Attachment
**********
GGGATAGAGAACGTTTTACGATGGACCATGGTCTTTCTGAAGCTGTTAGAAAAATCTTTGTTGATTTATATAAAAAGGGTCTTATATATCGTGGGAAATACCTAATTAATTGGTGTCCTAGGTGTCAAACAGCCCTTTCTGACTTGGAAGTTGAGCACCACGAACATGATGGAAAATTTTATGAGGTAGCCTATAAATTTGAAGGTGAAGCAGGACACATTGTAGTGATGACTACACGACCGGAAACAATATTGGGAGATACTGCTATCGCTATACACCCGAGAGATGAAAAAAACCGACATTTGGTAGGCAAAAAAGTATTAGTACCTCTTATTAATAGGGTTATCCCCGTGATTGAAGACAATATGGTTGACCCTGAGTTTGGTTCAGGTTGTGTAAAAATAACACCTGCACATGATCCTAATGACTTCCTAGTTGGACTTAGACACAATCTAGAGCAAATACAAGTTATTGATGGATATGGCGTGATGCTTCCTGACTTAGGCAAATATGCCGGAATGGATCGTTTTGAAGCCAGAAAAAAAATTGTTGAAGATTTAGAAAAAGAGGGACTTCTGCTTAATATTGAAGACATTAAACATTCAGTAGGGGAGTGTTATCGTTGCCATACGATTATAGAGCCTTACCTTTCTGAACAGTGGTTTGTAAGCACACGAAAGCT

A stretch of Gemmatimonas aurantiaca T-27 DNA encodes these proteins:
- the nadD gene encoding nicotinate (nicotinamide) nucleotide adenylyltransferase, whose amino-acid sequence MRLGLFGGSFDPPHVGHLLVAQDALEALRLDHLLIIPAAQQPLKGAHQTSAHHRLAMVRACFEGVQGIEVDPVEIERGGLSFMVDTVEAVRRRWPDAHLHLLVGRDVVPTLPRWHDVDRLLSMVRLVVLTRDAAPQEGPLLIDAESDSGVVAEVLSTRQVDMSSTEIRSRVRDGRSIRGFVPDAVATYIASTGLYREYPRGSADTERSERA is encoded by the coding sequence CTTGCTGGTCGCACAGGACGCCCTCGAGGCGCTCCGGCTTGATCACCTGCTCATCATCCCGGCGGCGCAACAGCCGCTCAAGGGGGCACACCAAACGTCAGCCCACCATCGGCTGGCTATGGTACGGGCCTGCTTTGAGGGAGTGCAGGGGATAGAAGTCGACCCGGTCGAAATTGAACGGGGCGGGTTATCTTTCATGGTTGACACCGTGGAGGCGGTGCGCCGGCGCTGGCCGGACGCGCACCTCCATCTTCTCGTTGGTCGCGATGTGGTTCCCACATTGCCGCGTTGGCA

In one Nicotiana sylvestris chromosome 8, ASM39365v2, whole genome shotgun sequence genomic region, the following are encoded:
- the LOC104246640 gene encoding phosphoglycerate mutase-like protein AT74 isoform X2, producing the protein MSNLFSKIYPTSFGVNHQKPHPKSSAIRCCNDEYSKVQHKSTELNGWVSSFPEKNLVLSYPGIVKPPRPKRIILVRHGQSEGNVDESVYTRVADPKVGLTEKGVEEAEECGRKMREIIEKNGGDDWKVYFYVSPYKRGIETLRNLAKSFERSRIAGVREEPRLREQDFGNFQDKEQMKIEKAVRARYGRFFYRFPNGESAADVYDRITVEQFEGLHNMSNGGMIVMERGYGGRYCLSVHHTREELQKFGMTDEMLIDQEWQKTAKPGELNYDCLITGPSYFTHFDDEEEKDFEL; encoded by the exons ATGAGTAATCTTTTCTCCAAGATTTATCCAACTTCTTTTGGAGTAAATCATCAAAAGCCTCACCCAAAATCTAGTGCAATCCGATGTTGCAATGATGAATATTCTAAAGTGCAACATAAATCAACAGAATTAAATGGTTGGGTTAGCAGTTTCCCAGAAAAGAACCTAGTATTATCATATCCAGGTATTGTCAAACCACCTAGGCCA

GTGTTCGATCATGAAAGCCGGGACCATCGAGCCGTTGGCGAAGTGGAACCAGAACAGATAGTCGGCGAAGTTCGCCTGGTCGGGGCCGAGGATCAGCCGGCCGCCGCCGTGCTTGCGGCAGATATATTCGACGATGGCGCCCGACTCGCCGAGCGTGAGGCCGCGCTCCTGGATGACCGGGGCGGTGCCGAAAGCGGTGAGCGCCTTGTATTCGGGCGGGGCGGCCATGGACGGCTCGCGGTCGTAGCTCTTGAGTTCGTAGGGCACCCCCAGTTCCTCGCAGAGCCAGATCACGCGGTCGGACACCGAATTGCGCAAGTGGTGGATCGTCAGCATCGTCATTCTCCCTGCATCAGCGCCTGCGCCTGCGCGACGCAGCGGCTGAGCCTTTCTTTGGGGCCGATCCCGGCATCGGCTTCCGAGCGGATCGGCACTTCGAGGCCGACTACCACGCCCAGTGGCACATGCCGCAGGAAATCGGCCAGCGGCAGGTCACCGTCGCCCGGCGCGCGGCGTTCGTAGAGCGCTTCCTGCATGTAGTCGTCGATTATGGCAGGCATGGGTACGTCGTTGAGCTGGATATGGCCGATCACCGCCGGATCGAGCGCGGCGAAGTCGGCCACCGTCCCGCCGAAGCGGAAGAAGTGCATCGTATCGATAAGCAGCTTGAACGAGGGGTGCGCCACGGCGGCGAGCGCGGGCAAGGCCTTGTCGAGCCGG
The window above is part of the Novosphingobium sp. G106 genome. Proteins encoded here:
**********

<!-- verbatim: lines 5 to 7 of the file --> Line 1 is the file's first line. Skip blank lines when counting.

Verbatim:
- the LOC104246640 gene encoding phosphoglycerate mutase-like protein AT74 isoform X2, producing the protein MSNLFSKIYPTSFGVNHQKPHPKSSAIRCCNDEYSKVQHKSTELNGWVSSFPEKNLVLSYPGIVKPPRPKRIILVRHGQSEGNVDESVYTRVADPKVGLTEKGVEEAEECGRKMREIIEKNGGDDWKVYFYVSPYKRGIETLRNLAKSFERSRIAGVREEPRLREQDFGNFQDKEQMKIEKAVRARYGRFFYRFPNGESAADVYDRITVEQFEGLHNMSNGGMIVMERGYGGRYCLSVHHTREELQKFGMTDEMLIDQEWQKTAKPGELNYDCLITGPSYFTHFDDEEEKDFEL; encoded by the exons ATGAGTAATCTTTTCTCCAAGATTTATCCAACTTCTTTTGGAGTAAATCATCAAAAGCCTCACCCAAAATCTAGTGCAATCCGATGTTGCAATGATGAATATTCTAAAGTGCAACATAAATCAACAGAATTAAATGGTTGGGTTAGCAGTTTCCCAGAAAAGAACCTAGTATTATCATATCCAGGTATTGTCAAACCACCTAGGCCA

GTGTTCGATCATGAAAGCCGGGACCATCGAGCCGTTGGCGAAGTGGAACCAGAACAGATAGTCGGCGAAGTTCGCCTGGTCGGGGCCGAGGATCAGCCGGCCGCCGCCGTGCTTGCGGCAGATATATTCGACGATGGCGCCCGACTCGCCGAGCGTGAGGCCGCGCTCCTGGATGACCGGGGCGGTGCCGAAAGCGGTGAGCGCCTTGTATTCGGGCGGGGCGGCCATGGACGGCTCGCGGTCGTAGCTCTTGAGTTCGTAGGGCACCCCCAGTTCCTCGCAGAGCCAGATCACGCGGTCGGACACCGAATTGCGCAAGTGGTGGATCGTCAGCATCGTCATTCTCCCTGCATCAGCGCCTGCGCCTGCGCGACGCAGCGGCTGAGCCTTTCTTTGGGGCCGATCCCGGCATCGGCTTCCGAGCGGATCGGCACTTCGAGGCCGACTACCACGCCCAGTGGCACATGCCGCAGGAAATCGGCCAGCGGCAGGTCACCGTCGCCCGGCGCGCGGCGTTCGTAGAGCGCTTCCTGCATGTAGTCGTCGATTATGGCAGGCATGGGTACGTCGTTGAGCTGGATATGGCCGATCACCGCCGGATCGAGCGCGGCGAAGTCGGCCACCGTCCCGCCGAAGCGGAAGAAGTGCATCGTATCGATAAGCAGCTTGAACGAGGGGTGCGCCACGGCGGCGAGCGCGGGCAAGGCCTTGTCGAGCCGG
The window above is part of the Novosphingobium sp. G106 genome. Proteins encoded here: